A Papal Decree Regarding the Education of Catholic Children?
I believe you are thinking of Pope St. Paul VI’s Declaration on Christian Education Gravissimum Educationis.
6. The Duties and Rights of Parents
Parents who have the primary and inalienable right and duty to educate their children must enjoy true liberty in their choice of schools. Consequently, the public power, which has the obligation to protect and defend the rights of citizens, must see to it, in its concern for distributive justice, that public subsidies are paid out in such a way that parents are truly free to choose according to their conscience the schools they want for their children.
In addition it is the task of the state to see to it that all citizens are able to come to a suitable share in culture and are properly prepared to exercise their civic duties and rights. Therefore the state must protect the right of children to an adequate school education, check on the ability of teachers and the excellence of their training, look after the health of the pupils and in general, promote the whole school project. But it must always keep in mind the principle of subsidiarity so that there is no kind of school monopoly, for this is opposed to the native rights of the human person, to the development and spread of culture, to the peaceful association of citizens and to the pluralism that exists today in ever so many societies.
Therefore this sacred synod exhorts the faithful to assist to their utmost in finding suitable methods of education and programs of study and in forming teachers who can give youth a true education. Through the associations of parents in particular they should further with their assistance all the work of the school but especially the moral education it must impart.
8. Catholic Schools
The influence of the Church in the field of education is shown in a special manner by the Catholic school. No less than other schools does the Catholic school pursue cultural goals and the human formation of youth. But its proper function is to create for the school community a special atmosphere animated by the Gospel spirit of freedom and charity, to help youth grow according to the new creatures they were made through baptism as they develop their own personalities, and finally to order the whole of human culture to the news of salvation so that the knowledge the students gradually acquire of the world, life and man is illumined by faith.(25) So indeed the Catholic school, while it is open, as it must be, to the situation of the contemporary world, leads its students to promote efficaciously the good of the earthly city and also prepares them for service in the spread of the Kingdom of God, so that by leading an exemplary apostolic life they become, as it were, a saving leaven in the human community.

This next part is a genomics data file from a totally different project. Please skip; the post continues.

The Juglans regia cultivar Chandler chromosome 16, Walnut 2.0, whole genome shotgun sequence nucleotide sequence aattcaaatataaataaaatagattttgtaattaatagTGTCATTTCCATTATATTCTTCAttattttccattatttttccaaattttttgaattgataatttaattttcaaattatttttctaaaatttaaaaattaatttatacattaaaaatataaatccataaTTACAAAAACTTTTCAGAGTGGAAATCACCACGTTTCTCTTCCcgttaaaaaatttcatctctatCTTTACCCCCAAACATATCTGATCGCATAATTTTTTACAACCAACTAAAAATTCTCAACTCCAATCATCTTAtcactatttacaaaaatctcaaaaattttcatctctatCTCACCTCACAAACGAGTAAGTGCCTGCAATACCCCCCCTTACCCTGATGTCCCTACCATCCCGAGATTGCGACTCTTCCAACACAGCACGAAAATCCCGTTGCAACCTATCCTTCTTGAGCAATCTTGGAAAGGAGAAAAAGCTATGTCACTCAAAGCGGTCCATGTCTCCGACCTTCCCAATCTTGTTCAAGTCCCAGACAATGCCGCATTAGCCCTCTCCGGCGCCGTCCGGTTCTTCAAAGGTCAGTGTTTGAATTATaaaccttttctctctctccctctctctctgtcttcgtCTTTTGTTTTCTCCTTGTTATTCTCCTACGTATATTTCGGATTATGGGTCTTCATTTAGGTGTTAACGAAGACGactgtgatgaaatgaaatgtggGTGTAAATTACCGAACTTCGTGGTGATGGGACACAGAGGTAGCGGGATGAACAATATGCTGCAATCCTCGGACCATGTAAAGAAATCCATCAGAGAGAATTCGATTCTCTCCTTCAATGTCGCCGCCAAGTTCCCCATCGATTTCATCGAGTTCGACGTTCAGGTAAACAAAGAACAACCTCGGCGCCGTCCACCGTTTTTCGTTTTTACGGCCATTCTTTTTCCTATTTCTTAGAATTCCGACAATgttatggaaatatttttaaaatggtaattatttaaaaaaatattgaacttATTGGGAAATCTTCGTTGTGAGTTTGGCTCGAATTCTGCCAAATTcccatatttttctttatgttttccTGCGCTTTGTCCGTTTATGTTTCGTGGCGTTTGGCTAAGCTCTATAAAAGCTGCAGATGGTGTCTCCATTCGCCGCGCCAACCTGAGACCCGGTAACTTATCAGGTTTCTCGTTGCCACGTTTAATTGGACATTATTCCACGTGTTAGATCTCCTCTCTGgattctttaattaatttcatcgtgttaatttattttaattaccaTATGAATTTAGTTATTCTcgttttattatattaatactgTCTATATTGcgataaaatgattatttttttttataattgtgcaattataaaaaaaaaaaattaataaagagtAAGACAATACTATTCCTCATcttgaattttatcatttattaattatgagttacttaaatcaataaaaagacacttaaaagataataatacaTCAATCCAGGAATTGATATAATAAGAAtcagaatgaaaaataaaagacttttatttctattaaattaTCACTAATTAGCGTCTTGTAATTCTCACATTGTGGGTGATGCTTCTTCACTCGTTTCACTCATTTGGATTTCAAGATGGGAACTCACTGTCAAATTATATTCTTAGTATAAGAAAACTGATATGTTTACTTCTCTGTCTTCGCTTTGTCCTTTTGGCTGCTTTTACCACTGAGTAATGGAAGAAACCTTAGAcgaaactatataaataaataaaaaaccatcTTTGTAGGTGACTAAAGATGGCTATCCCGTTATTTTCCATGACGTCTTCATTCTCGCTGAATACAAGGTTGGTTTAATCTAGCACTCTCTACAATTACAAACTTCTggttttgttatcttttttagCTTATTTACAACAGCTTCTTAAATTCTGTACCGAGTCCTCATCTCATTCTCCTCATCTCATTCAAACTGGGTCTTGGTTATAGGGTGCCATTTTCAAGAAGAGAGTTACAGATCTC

Since, therefore, the Catholic school can be such an aid to the fulfillment of the mission of the People of God and to the fostering of the dialogue between the Church and mankind, to the benefit of both, it retains even in our present circumstances the utmost importance. Consequently this sacred synod proclaims anew what has already been taught in several documents of the magisterium, namely: the right of the Church freely to establish and to conduct schools of every type and level. And the council calls to mind that the exercise of a right of this kind contributes in the highest degree to the protection of freedom of conscience, the rights of parents, as well as to the betterment of culture itself.
But let teachers recognize that the Catholic school depends upon them almost entirely for the accomplishment of its goals and programs. They should therefore be very carefully prepared so that both in secular and religious knowledge they are equipped with suitable qualifications and also with a pedagogical skill that is in keeping with the findings of the contemporary world. Intimately linked in charity to one another and to their students and endowed with an apostolic spirit, may teachers by their life as much as by their instruction bear witness to Christ, the unique Teacher. Let them work as partners with parents and together with them in every phase of education give due consideration to the difference of sex and the proper ends Divine Providence assigns to each sex in the family and in society. Let them do all they can to stimulate their students to act for themselves and even after graduation to continue to assist them with advice, friendship and by establishing special associations imbued with the true spirit of the Church. The work of these teachers, this sacred synod declares, is in the real sense of the word an apostolate most suited to and necessary for our times and at once a true service offered to society. The Council also reminds Catholic parents of the duty of entrusting their children to Catholic schools wherever and whenever it is possible and of supporting these schools to the best of their ability and of cooperating with them for the education of their children.
Thus Catholic parents are encouraged to send their children to Catholic schools, but are not obligated to do so. Unfortunately, the standards in many Catholic schools is not always where they should be.
Some Catholic schools are quite good academically. Some have high standards of moral fibre. Not all Catholic schools meet such standards, so parent will have to look around to find the proper Catholic school that meet with their parental standards. Yes, parents have to do their homework in this domain.
There are Catholic schools that have an excellent level of academic standards, united with a great level of moral standards. However, some Catholic schools do not make the cut.
I know of Catholic schools that have teachers that in one way or another are poor examples for students either in the moral sphere or in what they are teaching.
This all goes equally for the Catholic colleges. and universities.
The following may be of interest to some: